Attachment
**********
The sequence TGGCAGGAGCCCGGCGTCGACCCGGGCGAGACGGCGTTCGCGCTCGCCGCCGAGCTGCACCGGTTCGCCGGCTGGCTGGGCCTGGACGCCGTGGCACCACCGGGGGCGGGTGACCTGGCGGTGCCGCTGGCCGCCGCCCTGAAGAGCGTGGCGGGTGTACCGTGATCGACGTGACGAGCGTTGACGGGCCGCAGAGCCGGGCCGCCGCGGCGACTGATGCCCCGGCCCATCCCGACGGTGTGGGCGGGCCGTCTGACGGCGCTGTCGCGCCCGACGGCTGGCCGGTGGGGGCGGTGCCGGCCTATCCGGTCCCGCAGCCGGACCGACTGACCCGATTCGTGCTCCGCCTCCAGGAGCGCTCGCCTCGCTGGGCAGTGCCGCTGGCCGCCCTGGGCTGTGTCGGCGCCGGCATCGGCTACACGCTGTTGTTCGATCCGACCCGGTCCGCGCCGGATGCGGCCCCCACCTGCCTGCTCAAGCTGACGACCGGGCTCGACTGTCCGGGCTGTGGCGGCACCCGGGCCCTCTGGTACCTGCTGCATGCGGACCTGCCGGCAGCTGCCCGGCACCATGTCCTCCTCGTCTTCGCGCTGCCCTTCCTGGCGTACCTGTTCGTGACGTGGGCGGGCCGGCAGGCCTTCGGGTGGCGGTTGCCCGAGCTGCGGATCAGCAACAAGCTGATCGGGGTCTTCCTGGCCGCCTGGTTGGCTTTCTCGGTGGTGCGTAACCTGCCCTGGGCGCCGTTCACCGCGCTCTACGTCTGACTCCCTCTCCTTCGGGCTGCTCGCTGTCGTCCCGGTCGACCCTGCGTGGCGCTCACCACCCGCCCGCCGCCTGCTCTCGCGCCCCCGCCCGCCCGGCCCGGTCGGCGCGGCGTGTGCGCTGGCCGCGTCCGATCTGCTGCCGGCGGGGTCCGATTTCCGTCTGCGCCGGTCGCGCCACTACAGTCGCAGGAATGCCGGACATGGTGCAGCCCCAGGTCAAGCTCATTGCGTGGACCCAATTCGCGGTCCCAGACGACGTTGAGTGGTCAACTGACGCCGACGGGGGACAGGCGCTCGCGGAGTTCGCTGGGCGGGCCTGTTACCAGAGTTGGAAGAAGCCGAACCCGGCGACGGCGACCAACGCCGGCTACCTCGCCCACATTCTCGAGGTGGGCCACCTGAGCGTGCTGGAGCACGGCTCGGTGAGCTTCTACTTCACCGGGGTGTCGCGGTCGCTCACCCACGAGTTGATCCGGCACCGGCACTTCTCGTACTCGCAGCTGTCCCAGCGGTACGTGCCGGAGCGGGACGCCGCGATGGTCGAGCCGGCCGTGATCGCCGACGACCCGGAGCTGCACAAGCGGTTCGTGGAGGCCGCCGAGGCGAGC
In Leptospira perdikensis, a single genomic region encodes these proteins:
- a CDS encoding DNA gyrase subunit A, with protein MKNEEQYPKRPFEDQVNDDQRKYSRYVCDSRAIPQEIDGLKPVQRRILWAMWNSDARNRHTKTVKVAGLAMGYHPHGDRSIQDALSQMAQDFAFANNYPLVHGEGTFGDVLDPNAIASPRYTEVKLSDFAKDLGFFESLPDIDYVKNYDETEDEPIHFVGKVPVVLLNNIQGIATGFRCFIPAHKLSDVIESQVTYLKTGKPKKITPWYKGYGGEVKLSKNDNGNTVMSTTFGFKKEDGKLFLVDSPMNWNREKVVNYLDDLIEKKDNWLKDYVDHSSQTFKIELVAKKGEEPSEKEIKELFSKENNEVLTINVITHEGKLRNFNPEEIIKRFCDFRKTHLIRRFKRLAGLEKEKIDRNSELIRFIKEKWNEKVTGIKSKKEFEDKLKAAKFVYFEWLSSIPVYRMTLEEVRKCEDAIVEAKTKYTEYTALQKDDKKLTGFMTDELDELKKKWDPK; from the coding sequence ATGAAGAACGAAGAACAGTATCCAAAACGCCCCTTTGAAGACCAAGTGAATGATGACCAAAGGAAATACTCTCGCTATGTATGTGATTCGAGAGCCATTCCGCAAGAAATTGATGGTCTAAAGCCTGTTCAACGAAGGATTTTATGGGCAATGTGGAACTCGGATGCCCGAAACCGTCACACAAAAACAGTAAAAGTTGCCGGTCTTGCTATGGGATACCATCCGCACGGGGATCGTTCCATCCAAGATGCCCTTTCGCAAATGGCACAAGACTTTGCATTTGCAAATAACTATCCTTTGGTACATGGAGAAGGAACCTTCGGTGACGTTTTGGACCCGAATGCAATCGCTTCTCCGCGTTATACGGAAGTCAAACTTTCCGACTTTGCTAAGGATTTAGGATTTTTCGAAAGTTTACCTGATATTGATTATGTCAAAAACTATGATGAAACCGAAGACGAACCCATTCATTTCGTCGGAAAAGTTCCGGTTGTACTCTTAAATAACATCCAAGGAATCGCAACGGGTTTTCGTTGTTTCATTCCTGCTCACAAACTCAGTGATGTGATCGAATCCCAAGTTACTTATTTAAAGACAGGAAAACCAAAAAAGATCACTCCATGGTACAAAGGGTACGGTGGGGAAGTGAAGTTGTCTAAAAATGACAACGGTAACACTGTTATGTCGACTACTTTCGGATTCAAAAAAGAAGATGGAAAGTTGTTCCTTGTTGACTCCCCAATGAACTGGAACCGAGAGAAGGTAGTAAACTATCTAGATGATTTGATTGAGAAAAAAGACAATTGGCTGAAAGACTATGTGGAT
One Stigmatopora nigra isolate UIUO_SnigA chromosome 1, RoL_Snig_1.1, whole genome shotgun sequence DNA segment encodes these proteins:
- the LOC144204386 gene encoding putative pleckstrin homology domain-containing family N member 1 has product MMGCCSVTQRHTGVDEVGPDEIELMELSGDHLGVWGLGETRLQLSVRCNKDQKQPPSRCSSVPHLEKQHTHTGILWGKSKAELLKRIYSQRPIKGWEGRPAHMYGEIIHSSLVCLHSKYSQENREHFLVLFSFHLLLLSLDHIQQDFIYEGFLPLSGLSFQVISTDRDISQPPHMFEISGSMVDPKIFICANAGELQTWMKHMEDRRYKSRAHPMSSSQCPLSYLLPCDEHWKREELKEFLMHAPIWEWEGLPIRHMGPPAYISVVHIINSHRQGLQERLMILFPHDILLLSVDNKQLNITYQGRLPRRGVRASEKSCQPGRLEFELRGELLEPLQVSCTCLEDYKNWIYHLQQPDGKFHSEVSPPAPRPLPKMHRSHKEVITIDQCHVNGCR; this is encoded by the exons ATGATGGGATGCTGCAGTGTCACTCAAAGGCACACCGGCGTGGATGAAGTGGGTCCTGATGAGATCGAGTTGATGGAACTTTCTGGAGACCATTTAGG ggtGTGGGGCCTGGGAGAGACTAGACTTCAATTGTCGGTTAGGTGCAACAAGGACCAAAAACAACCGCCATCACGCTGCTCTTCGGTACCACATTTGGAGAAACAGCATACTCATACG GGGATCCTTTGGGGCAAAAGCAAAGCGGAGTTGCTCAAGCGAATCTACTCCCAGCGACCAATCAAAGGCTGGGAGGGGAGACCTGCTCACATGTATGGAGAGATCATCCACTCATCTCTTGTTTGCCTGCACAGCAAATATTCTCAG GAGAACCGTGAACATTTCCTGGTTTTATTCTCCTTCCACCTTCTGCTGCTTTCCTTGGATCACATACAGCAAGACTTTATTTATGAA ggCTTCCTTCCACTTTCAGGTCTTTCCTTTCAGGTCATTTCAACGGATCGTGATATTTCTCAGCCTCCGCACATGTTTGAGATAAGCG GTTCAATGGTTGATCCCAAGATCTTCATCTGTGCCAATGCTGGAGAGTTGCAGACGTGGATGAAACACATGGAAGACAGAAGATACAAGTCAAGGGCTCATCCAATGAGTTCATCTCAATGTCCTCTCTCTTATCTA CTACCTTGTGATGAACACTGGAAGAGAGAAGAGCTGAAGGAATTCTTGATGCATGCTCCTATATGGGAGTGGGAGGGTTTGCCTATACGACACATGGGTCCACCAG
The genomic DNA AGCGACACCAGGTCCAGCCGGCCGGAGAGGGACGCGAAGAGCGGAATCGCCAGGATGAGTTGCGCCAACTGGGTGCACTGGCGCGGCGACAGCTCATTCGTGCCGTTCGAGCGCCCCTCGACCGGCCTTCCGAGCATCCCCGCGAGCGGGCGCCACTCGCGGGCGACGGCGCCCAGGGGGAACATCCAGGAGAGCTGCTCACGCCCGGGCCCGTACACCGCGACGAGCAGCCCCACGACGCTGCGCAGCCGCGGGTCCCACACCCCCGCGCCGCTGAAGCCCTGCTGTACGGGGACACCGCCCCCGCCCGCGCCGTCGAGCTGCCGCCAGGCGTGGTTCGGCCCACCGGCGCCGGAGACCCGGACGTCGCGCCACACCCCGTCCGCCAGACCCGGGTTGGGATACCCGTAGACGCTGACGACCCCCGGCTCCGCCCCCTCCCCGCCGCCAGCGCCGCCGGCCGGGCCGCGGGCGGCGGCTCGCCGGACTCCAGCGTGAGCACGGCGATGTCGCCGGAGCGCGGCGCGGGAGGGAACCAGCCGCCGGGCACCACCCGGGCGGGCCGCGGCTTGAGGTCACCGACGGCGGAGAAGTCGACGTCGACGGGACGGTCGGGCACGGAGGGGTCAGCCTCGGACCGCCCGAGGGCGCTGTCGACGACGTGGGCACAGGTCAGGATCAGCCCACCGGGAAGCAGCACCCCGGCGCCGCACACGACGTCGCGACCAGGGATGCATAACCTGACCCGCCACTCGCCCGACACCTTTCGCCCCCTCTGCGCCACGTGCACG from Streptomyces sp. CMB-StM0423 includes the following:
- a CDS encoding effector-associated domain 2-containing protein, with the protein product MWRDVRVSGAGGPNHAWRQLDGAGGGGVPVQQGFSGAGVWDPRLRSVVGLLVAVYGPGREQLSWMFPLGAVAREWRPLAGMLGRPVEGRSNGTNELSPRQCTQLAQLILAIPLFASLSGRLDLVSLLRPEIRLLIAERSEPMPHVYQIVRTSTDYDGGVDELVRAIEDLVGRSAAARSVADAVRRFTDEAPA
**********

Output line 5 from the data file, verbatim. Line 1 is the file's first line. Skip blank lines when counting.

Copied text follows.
- the LOC144204386 gene encoding putative pleckstrin homology domain-containing family N member 1 has product MMGCCSVTQRHTGVDEVGPDEIELMELSGDHLGVWGLGETRLQLSVRCNKDQKQPPSRCSSVPHLEKQHTHTGILWGKSKAELLKRIYSQRPIKGWEGRPAHMYGEIIHSSLVCLHSKYSQENREHFLVLFSFHLLLLSLDHIQQDFIYEGFLPLSGLSFQVISTDRDISQPPHMFEISGSMVDPKIFICANAGELQTWMKHMEDRRYKSRAHPMSSSQCPLSYLLPCDEHWKREELKEFLMHAPIWEWEGLPIRHMGPPAYISVVHIINSHRQGLQERLMILFPHDILLLSVDNKQLNITYQGRLPRRGVRASEKSCQPGRLEFELRGELLEPLQVSCTCLEDYKNWIYHLQQPDGKFHSEVSPPAPRPLPKMHRSHKEVITIDQCHVNGCR; this is encoded by the exons ATGATGGGATGCTGCAGTGTCACTCAAAGGCACACCGGCGTGGATGAAGTGGGTCCTGATGAGATCGAGTTGATGGAACTTTCTGGAGACCATTTAGG ggtGTGGGGCCTGGGAGAGACTAGACTTCAATTGTCGGTTAGGTGCAACAAGGACCAAAAACAACCGCCATCACGCTGCTCTTCGGTACCACATTTGGAGAAACAGCATACTCATACG GGGATCCTTTGGGGCAAAAGCAAAGCGGAGTTGCTCAAGCGAATCTACTCCCAGCGACCAATCAAAGGCTGGGAGGGGAGACCTGCTCACATGTATGGAGAGATCATCCACTCATCTCTTGTTTGCCTGCACAGCAAATATTCTCAG GAGAACCGTGAACATTTCCTGGTTTTATTCTCCTTCCACCTTCTGCTGCTTTCCTTGGATCACATACAGCAAGACTTTATTTATGAA ggCTTCCTTCCACTTTCAGGTCTTTCCTTTCAGGTCATTTCAACGGATCGTGATATTTCTCAGCCTCCGCACATGTTTGAGATAAGCG GTTCAATGGTTGATCCCAAGATCTTCATCTGTGCCAATGCTGGAGAGTTGCAGACGTGGATGAAACACATGGAAGACAGAAGATACAAGTCAAGGGCTCATCCAATGAGTTCATCTCAATGTCCTCTCTCTTATCTA CTACCTTGTGATGAACACTGGAAGAGAGAAGAGCTGAAGGAATTCTTGATGCATGCTCCTATATGGGAGTGGGAGGGTTTGCCTATACGACACATGGGTCCACCAG